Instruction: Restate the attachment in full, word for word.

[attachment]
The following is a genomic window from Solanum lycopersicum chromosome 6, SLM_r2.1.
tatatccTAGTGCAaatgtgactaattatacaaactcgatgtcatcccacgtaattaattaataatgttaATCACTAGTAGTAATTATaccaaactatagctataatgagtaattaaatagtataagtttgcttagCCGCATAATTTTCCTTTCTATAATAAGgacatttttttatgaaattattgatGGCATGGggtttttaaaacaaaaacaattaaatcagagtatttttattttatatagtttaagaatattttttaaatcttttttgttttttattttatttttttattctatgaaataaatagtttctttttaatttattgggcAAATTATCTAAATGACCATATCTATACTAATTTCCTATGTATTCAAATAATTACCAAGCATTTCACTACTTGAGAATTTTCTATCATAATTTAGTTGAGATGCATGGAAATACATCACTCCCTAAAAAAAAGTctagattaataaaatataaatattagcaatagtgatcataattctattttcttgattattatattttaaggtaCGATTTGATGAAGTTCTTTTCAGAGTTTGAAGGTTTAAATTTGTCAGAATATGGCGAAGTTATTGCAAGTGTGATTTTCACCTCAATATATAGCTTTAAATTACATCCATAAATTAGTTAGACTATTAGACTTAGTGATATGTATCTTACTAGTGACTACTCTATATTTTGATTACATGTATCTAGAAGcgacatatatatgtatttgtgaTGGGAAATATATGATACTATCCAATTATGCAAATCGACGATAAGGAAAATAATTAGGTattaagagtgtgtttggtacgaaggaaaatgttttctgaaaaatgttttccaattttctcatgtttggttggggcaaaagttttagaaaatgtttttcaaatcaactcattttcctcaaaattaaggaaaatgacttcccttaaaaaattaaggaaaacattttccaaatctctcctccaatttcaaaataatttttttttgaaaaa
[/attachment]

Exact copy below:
The following is a genomic window from Solanum lycopersicum chromosome 6, SLM_r2.1.
tatatccTAGTGCAaatgtgactaattatacaaactcgatgtcatcccacgtaattaattaataatgttaATCACTAGTAGTAATTATaccaaactatagctataatgagtaattaaatagtataagtttgcttagCCGCATAATTTTCCTTTCTATAATAAGgacatttttttatgaaattattgatGGCATGGggtttttaaaacaaaaacaattaaatcagagtatttttattttatatagtttaagaatattttttaaatcttttttgttttttattttatttttttattctatgaaataaatagtttctttttaatttattgggcAAATTATCTAAATGACCATATCTATACTAATTTCCTATGTATTCAAATAATTACCAAGCATTTCACTACTTGAGAATTTTCTATCATAATTTAGTTGAGATGCATGGAAATACATCACTCCCTAAAAAAAAGTctagattaataaaatataaatattagcaatagtgatcataattctattttcttgattattatattttaaggtaCGATTTGATGAAGTTCTTTTCAGAGTTTGAAGGTTTAAATTTGTCAGAATATGGCGAAGTTATTGCAAGTGTGATTTTCACCTCAATATATAGCTTTAAATTACATCCATAAATTAGTTAGACTATTAGACTTAGTGATATGTATCTTACTAGTGACTACTCTATATTTTGATTACATGTATCTAGAAGcgacatatatatgtatttgtgaTGGGAAATATATGATACTATCCAATTATGCAAATCGACGATAAGGAAAATAATTAGGTattaagagtgtgtttggtacgaaggaaaatgttttctgaaaaatgttttccaattttctcatgtttggttggggcaaaagttttagaaaatgtttttcaaatcaactcattttcctcaaaattaaggaaaatgacttcccttaaaaaattaaggaaaacattttccaaatctctcctccaatttcaaaataatttttttttgaaaaa